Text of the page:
The Office of the Comptroller of the Currency (OCC), an independent bureau within the United States Department of the Treasury charged with regulating bank activity, recently released its Semmiannual Risk Perspective for Spring 2019. The 30-page report, authored by the OCC’s National Risk Committee (NRC), reflects the agency’s view of current risks facing banks, including national banks, federal savings associations, and federal branches and agencies. Among the issues highlighted by the report are operational risks related to persistent cybersecurity threats facing both financial institutions and their third party service provides. Financial institutions, fintech companies, and their vendors should take note of the OCC’s interest in cybersecurity.

Banks and similar financial institutions operate in a competitive marketplace for financial products. Smaller fintech players offer the gamut of trailblazing financial products, ranging from small-business credit to digital cross-currency transfers. With an eye to efficiency and reaching economies of scale, banks increasingly partner with these entities as third party service providers to bring cutting-edge financial software and innovation in-house.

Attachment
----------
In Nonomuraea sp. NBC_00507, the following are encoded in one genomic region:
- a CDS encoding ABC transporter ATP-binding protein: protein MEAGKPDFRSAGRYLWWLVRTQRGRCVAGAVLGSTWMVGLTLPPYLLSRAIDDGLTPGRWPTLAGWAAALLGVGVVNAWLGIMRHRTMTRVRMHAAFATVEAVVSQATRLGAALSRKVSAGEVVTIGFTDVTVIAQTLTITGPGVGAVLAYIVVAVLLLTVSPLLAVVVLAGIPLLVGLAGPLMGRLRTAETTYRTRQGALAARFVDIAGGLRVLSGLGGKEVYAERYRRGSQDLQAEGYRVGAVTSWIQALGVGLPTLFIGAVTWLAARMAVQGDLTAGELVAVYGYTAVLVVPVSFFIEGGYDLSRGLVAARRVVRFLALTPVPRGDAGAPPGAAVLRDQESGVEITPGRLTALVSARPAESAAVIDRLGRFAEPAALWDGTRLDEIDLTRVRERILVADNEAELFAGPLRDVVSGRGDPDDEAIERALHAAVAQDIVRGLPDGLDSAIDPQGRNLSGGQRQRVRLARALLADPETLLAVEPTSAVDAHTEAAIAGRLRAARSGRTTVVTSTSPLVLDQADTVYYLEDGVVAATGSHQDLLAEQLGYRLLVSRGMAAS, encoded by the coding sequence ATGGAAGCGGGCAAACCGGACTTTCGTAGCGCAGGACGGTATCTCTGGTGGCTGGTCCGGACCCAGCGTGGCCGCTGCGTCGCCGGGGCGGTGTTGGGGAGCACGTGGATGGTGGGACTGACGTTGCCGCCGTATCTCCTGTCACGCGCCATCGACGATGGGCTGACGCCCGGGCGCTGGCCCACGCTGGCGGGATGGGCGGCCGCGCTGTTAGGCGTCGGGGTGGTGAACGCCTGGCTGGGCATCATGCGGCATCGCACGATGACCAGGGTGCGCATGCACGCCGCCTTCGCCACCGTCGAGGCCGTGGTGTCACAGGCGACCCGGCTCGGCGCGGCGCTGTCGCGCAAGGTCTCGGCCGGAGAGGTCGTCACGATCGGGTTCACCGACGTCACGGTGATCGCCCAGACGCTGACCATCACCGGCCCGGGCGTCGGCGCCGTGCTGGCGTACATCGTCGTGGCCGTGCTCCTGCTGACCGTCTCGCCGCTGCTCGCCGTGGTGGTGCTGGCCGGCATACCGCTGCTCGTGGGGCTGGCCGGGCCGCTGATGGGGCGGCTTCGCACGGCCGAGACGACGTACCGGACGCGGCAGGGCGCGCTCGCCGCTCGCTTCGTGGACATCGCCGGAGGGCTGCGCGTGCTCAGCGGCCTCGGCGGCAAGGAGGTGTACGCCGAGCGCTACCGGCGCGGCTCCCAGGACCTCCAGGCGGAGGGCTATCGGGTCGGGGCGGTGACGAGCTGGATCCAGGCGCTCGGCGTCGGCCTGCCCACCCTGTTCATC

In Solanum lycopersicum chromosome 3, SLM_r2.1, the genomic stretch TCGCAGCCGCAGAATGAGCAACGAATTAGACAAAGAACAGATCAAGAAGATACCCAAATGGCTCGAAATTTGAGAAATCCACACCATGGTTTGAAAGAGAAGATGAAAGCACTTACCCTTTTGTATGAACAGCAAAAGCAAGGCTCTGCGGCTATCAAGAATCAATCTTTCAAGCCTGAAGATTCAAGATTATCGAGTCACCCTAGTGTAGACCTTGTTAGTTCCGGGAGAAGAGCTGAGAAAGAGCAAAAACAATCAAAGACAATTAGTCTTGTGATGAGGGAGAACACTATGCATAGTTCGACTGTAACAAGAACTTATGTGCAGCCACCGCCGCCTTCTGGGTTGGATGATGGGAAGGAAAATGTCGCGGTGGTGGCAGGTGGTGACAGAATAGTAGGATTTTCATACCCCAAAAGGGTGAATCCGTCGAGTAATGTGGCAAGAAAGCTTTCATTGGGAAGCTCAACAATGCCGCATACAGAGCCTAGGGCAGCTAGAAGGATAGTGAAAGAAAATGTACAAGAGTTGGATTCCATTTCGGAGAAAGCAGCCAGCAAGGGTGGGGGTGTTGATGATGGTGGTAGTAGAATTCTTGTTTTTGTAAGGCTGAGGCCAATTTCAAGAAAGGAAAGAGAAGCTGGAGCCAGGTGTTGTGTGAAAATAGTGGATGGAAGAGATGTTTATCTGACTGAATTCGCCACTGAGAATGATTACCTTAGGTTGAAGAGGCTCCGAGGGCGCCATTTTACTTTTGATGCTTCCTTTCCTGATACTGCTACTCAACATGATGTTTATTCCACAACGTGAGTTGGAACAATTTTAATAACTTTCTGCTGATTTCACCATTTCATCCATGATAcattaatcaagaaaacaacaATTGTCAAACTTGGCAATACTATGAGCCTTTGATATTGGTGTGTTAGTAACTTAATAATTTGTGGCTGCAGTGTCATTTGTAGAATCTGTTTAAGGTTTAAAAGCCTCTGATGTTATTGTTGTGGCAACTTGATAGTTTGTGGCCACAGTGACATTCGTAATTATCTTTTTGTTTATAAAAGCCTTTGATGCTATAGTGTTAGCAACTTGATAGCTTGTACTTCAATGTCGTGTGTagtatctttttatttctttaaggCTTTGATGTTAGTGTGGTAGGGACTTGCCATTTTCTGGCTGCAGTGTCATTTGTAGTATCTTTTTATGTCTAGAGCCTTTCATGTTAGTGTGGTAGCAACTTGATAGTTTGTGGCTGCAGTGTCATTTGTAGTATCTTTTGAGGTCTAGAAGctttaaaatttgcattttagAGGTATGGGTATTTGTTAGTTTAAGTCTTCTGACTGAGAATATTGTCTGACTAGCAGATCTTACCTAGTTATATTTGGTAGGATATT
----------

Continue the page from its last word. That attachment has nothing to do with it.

While the aim is to provide clients a one-stop shop for the most advanced financial tools available, banks’ exposure to cyber threats increases at they outsource to and share sensitive data with third party service providers. This risk is heightened when bank technology is further consolidated in the hands of fewer key players and when third parties do not implement appropriate security controls.

The Spring 2019 NRC report identifies cyber attacks on third party service providers as a key risk trend. According to OCC, partnerships with third parties must be entered into with privacy and cybersecurity considerations top of mind, especially where features such as remote access and unsupported software are part of the design. Banks must regularly monitor and update the life cycle of their systems or risk undermining the economic value of third-party partnerships.

Depending on an attacker’s objective, cyber threats have the power to expose large swaths of personally identifiable client information, cause banks to misappropriate funds, and generally disrupt business operations. While spear phishing is one of the main methods used to target banks, malicious actors are always adapting their techniques. In fact, the NRC’s report indicates that cybercrime and espionage activities increasingly target third-party service providers because they represent a single access point to multiple networks. Banks are encouraged to preemptively designate key members of their legal, compliance, and public affairs teams to improve their systems’ operational resilience and coordinate with relevant government and law enforcement agencies in the event of a cybersecurity incident.